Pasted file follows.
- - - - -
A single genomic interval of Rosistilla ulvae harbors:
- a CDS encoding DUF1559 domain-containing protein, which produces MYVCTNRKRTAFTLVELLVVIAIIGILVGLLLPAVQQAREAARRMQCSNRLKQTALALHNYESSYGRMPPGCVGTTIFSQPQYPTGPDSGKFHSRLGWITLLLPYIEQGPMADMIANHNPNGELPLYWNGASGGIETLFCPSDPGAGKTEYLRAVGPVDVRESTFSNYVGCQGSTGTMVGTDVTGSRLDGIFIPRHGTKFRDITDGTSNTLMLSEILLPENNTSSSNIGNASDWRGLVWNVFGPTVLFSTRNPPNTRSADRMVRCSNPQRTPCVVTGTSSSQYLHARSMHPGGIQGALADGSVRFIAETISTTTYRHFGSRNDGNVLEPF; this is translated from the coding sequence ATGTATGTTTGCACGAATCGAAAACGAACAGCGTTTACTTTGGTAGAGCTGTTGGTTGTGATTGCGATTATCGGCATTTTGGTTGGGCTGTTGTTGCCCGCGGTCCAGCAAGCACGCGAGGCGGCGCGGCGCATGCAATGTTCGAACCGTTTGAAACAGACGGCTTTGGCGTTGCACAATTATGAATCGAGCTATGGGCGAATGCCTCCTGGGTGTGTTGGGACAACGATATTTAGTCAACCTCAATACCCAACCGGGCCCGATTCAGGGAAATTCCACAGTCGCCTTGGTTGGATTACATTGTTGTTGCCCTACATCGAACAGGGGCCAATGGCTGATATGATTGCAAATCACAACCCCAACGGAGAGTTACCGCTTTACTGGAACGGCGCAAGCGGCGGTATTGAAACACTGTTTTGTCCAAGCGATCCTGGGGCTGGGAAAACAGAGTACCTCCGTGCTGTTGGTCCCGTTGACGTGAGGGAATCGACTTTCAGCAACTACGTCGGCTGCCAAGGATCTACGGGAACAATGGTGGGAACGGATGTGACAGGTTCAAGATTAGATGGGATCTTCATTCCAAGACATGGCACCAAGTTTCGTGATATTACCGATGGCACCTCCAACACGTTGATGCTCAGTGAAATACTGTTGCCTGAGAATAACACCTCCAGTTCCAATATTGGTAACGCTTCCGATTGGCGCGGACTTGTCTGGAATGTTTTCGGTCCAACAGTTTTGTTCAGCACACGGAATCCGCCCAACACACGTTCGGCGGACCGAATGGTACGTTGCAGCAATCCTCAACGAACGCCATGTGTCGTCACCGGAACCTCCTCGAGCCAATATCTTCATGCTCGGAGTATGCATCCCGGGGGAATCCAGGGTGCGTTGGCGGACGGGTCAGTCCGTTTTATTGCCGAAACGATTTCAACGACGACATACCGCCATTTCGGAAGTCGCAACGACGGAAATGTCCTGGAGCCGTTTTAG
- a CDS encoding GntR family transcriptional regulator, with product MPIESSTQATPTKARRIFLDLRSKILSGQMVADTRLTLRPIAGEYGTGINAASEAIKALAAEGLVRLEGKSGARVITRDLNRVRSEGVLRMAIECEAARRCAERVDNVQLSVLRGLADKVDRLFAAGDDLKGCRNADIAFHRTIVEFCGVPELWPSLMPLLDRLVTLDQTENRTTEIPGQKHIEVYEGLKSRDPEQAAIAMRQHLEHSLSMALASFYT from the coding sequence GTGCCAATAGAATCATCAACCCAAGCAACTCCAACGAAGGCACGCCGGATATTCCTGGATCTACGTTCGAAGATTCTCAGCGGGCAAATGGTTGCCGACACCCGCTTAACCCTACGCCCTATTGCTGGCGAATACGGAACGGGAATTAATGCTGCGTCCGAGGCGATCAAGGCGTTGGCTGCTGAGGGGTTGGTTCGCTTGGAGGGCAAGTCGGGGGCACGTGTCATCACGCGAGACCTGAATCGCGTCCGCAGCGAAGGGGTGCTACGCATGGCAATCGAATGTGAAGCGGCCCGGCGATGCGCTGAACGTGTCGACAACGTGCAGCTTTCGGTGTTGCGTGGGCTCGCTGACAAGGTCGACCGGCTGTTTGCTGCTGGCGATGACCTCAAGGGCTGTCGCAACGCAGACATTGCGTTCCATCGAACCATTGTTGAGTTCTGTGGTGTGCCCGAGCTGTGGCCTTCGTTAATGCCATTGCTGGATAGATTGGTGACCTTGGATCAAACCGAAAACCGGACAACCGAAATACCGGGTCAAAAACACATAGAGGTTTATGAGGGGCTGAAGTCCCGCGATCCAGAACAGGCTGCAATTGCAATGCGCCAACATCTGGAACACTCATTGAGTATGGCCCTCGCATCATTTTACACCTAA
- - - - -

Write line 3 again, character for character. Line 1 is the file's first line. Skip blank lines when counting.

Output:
- a CDS encoding GntR family transcriptional regulator, with product MPIESSTQATPTKARRIFLDLRSKILSGQMVADTRLTLRPIAGEYGTGINAASEAIKALAAEGLVRLEGKSGARVITRDLNRVRSEGVLRMAIECEAARRCAERVDNVQLSVLRGLADKVDRLFAAGDDLKGCRNADIAFHRTIVEFCGVPELWPSLMPLLDRLVTLDQTENRTTEIPGQKHIEVYEGLKSRDPEQAAIAMRQHLEHSLSMALASFYT from the coding sequence GTGCCAATAGAATCATCAACCCAAGCAACTCCAACGAAGGCACGCCGGATATTCCTGGATCTACGTTCGAAGATTCTCAGCGGGCAAATGGTTGCCGACACCCGCTTAACCCTACGCCCTATTGCTGGCGAATACGGAACGGGAATTAATGCTGCGTCCGAGGCGATCAAGGCGTTGGCTGCTGAGGGGTTGGTTCGCTTGGAGGGCAAGTCGGGGGCACGTGTCATCACGCGAGACCTGAATCGCGTCCGCAGCGAAGGGGTGCTACGCATGGCAATCGAATGTGAAGCGGCCCGGCGATGCGCTGAACGTGTCGACAACGTGCAGCTTTCGGTGTTGCGTGGGCTCGCTGACAAGGTCGACCGGCTGTTTGCTGCTGGCGATGACCTCAAGGGCTGTCGCAACGCAGACATTGCGTTCCATCGAACCATTGTTGAGTTCTGTGGTGTGCCCGAGCTGTGGCCTTCGTTAATGCCATTGCTGGATAGATTGGTGACCTTGGATCAAACCGAAAACCGGACAACCGAAATACCGGGTCAAAAACACATAGAGGTTTATGAGGGGCTGAAGTCCCGCGATCCAGAACAGGCTGCAATTGCAATGCGCCAACATCTGGAACACTCATTGAGTATGGCCCTCGCATCATTTTACACCTAA